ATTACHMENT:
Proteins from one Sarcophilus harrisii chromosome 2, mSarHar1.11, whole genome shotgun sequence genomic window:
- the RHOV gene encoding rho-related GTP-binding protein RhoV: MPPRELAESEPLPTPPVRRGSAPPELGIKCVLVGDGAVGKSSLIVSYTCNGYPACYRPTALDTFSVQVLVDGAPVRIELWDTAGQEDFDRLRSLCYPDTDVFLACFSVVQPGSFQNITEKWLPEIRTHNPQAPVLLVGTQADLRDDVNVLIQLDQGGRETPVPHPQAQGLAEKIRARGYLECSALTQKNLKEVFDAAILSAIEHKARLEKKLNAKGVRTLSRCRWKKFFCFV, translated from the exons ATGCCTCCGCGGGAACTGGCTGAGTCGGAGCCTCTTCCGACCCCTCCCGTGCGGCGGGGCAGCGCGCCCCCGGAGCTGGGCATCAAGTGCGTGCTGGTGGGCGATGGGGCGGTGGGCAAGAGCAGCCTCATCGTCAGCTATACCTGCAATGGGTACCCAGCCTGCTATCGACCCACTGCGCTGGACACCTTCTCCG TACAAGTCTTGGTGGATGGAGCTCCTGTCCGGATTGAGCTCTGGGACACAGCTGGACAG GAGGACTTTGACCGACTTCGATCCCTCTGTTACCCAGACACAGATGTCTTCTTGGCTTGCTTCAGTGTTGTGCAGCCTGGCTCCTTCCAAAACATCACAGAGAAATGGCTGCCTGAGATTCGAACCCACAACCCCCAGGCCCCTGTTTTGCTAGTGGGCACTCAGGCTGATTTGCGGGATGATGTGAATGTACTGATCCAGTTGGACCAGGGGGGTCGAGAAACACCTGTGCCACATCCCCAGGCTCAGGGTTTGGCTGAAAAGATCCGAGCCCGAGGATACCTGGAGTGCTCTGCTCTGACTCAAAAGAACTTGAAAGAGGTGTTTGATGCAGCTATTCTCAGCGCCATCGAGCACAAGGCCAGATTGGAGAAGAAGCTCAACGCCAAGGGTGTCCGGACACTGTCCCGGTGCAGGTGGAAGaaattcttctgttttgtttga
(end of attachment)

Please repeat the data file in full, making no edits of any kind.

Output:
Proteins from one Sarcophilus harrisii chromosome 2, mSarHar1.11, whole genome shotgun sequence genomic window:
- the RHOV gene encoding rho-related GTP-binding protein RhoV: MPPRELAESEPLPTPPVRRGSAPPELGIKCVLVGDGAVGKSSLIVSYTCNGYPACYRPTALDTFSVQVLVDGAPVRIELWDTAGQEDFDRLRSLCYPDTDVFLACFSVVQPGSFQNITEKWLPEIRTHNPQAPVLLVGTQADLRDDVNVLIQLDQGGRETPVPHPQAQGLAEKIRARGYLECSALTQKNLKEVFDAAILSAIEHKARLEKKLNAKGVRTLSRCRWKKFFCFV, translated from the exons ATGCCTCCGCGGGAACTGGCTGAGTCGGAGCCTCTTCCGACCCCTCCCGTGCGGCGGGGCAGCGCGCCCCCGGAGCTGGGCATCAAGTGCGTGCTGGTGGGCGATGGGGCGGTGGGCAAGAGCAGCCTCATCGTCAGCTATACCTGCAATGGGTACCCAGCCTGCTATCGACCCACTGCGCTGGACACCTTCTCCG TACAAGTCTTGGTGGATGGAGCTCCTGTCCGGATTGAGCTCTGGGACACAGCTGGACAG GAGGACTTTGACCGACTTCGATCCCTCTGTTACCCAGACACAGATGTCTTCTTGGCTTGCTTCAGTGTTGTGCAGCCTGGCTCCTTCCAAAACATCACAGAGAAATGGCTGCCTGAGATTCGAACCCACAACCCCCAGGCCCCTGTTTTGCTAGTGGGCACTCAGGCTGATTTGCGGGATGATGTGAATGTACTGATCCAGTTGGACCAGGGGGGTCGAGAAACACCTGTGCCACATCCCCAGGCTCAGGGTTTGGCTGAAAAGATCCGAGCCCGAGGATACCTGGAGTGCTCTGCTCTGACTCAAAAGAACTTGAAAGAGGTGTTTGATGCAGCTATTCTCAGCGCCATCGAGCACAAGGCCAGATTGGAGAAGAAGCTCAACGCCAAGGGTGTCCGGACACTGTCCCGGTGCAGGTGGAAGaaattcttctgttttgtttga